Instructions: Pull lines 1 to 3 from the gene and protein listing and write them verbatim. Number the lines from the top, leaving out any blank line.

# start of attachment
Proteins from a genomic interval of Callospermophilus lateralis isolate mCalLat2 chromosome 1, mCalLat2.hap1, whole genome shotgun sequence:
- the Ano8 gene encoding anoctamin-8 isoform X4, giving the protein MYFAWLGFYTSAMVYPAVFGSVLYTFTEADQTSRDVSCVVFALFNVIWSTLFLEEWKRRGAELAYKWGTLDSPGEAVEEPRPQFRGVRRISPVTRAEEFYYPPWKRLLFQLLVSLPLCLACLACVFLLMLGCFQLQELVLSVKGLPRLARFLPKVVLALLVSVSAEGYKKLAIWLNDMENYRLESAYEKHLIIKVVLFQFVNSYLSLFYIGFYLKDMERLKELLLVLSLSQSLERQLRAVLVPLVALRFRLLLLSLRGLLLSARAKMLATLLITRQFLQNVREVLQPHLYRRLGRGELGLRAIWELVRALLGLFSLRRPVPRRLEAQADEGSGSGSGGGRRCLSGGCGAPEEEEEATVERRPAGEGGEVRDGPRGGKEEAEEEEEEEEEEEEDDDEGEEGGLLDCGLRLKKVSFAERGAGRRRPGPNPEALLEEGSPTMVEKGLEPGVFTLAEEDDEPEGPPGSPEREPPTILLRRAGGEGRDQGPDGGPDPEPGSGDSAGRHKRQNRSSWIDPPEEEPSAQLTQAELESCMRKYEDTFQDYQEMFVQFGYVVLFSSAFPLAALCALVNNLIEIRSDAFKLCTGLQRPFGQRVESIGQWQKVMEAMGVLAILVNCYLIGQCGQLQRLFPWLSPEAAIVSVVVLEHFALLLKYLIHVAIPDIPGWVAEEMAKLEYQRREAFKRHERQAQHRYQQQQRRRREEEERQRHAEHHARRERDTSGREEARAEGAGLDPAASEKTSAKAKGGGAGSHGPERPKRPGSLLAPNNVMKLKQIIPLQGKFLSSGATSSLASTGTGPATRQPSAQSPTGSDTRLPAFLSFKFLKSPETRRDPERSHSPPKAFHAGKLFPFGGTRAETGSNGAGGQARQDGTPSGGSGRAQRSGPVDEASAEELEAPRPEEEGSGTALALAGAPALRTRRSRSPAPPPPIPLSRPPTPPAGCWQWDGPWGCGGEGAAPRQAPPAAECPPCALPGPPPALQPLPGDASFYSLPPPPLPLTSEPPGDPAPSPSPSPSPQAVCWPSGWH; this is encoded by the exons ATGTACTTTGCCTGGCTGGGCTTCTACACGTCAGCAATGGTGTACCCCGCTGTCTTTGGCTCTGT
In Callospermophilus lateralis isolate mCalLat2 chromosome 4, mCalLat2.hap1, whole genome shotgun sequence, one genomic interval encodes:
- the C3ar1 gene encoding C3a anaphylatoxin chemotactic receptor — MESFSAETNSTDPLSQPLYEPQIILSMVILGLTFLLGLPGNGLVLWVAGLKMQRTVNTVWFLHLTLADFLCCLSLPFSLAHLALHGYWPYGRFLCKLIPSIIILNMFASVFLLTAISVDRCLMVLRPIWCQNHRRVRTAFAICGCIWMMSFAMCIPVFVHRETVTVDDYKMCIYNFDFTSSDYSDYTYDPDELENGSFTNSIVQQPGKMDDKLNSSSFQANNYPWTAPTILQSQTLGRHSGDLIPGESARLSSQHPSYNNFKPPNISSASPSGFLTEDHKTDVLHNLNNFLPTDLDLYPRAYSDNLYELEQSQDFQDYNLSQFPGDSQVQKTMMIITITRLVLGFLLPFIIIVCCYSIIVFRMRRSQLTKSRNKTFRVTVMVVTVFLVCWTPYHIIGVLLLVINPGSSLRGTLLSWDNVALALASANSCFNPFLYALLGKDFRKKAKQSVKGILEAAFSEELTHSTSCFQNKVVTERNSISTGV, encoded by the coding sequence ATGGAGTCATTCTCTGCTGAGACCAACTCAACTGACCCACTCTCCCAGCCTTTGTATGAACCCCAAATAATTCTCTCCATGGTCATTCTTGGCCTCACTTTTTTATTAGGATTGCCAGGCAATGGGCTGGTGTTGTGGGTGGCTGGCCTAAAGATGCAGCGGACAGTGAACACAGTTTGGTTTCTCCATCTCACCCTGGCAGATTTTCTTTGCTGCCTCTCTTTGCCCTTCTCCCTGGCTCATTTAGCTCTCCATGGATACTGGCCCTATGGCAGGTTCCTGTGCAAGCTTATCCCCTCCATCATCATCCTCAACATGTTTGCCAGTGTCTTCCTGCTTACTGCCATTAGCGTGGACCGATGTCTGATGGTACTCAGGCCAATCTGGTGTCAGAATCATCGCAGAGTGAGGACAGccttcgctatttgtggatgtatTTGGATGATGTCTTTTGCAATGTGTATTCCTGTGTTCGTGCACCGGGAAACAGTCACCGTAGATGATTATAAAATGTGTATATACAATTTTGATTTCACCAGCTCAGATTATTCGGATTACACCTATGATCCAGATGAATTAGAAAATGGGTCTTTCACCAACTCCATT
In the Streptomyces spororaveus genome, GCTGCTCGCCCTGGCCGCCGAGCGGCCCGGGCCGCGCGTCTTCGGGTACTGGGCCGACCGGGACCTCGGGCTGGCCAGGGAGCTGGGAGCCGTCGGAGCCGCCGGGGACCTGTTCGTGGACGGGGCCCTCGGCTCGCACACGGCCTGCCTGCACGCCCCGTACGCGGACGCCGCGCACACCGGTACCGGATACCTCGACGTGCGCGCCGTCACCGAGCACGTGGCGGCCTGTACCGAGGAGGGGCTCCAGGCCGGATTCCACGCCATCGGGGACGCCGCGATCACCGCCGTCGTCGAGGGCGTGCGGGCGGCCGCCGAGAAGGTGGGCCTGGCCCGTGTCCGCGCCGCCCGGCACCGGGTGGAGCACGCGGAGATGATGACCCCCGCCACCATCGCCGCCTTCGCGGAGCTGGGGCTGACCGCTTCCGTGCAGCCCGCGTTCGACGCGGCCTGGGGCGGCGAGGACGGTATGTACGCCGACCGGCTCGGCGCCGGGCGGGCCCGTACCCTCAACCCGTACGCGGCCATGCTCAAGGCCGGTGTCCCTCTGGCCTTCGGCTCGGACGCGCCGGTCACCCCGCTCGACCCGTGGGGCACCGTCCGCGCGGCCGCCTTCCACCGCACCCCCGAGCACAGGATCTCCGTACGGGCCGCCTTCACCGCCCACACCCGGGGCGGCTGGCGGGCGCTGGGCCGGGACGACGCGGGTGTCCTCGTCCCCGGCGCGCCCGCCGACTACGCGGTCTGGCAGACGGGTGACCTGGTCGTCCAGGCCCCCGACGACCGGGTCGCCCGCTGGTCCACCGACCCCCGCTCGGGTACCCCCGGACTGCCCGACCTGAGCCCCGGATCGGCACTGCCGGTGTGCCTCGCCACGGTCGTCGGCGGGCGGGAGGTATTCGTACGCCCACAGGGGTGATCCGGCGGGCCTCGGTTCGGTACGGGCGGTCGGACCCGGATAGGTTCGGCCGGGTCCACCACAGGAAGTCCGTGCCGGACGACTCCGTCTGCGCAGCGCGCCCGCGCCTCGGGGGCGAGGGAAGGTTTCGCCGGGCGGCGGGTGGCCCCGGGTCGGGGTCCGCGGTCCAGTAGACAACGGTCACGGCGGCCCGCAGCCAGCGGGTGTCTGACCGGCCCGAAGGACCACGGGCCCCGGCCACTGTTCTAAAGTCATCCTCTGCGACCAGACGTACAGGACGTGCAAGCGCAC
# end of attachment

Proteins from a genomic interval of Callospermophilus lateralis isolate mCalLat2 chromosome 1, mCalLat2.hap1, whole genome shotgun sequence:
- the Ano8 gene encoding anoctamin-8 isoform X4, giving the protein MYFAWLGFYTSAMVYPAVFGSVLYTFTEADQTSRDVSCVVFALFNVIWSTLFLEEWKRRGAELAYKWGTLDSPGEAVEEPRPQFRGVRRISPVTRAEEFYYPPWKRLLFQLLVSLPLCLACLACVFLLMLGCFQLQELVLSVKGLPRLARFLPKVVLALLVSVSAEGYKKLAIWLNDMENYRLESAYEKHLIIKVVLFQFVNSYLSLFYIGFYLKDMERLKELLLVLSLSQSLERQLRAVLVPLVALRFRLLLLSLRGLLLSARAKMLATLLITRQFLQNVREVLQPHLYRRLGRGELGLRAIWELVRALLGLFSLRRPVPRRLEAQADEGSGSGSGGGRRCLSGGCGAPEEEEEATVERRPAGEGGEVRDGPRGGKEEAEEEEEEEEEEEEDDDEGEEGGLLDCGLRLKKVSFAERGAGRRRPGPNPEALLEEGSPTMVEKGLEPGVFTLAEEDDEPEGPPGSPEREPPTILLRRAGGEGRDQGPDGGPDPEPGSGDSAGRHKRQNRSSWIDPPEEEPSAQLTQAELESCMRKYEDTFQDYQEMFVQFGYVVLFSSAFPLAALCALVNNLIEIRSDAFKLCTGLQRPFGQRVESIGQWQKVMEAMGVLAILVNCYLIGQCGQLQRLFPWLSPEAAIVSVVVLEHFALLLKYLIHVAIPDIPGWVAEEMAKLEYQRREAFKRHERQAQHRYQQQQRRRREEEERQRHAEHHARRERDTSGREEARAEGAGLDPAASEKTSAKAKGGGAGSHGPERPKRPGSLLAPNNVMKLKQIIPLQGKFLSSGATSSLASTGTGPATRQPSAQSPTGSDTRLPAFLSFKFLKSPETRRDPERSHSPPKAFHAGKLFPFGGTRAETGSNGAGGQARQDGTPSGGSGRAQRSGPVDEASAEELEAPRPEEEGSGTALALAGAPALRTRRSRSPAPPPPIPLSRPPTPPAGCWQWDGPWGCGGEGAAPRQAPPAAECPPCALPGPPPALQPLPGDASFYSLPPPPLPLTSEPPGDPAPSPSPSPSPQAVCWPSGWH; this is encoded by the exons ATGTACTTTGCCTGGCTGGGCTTCTACACGTCAGCAATGGTGTACCCCGCTGTCTTTGGCTCTGT
In Callospermophilus lateralis isolate mCalLat2 chromosome 4, mCalLat2.hap1, whole genome shotgun sequence, one genomic interval encodes: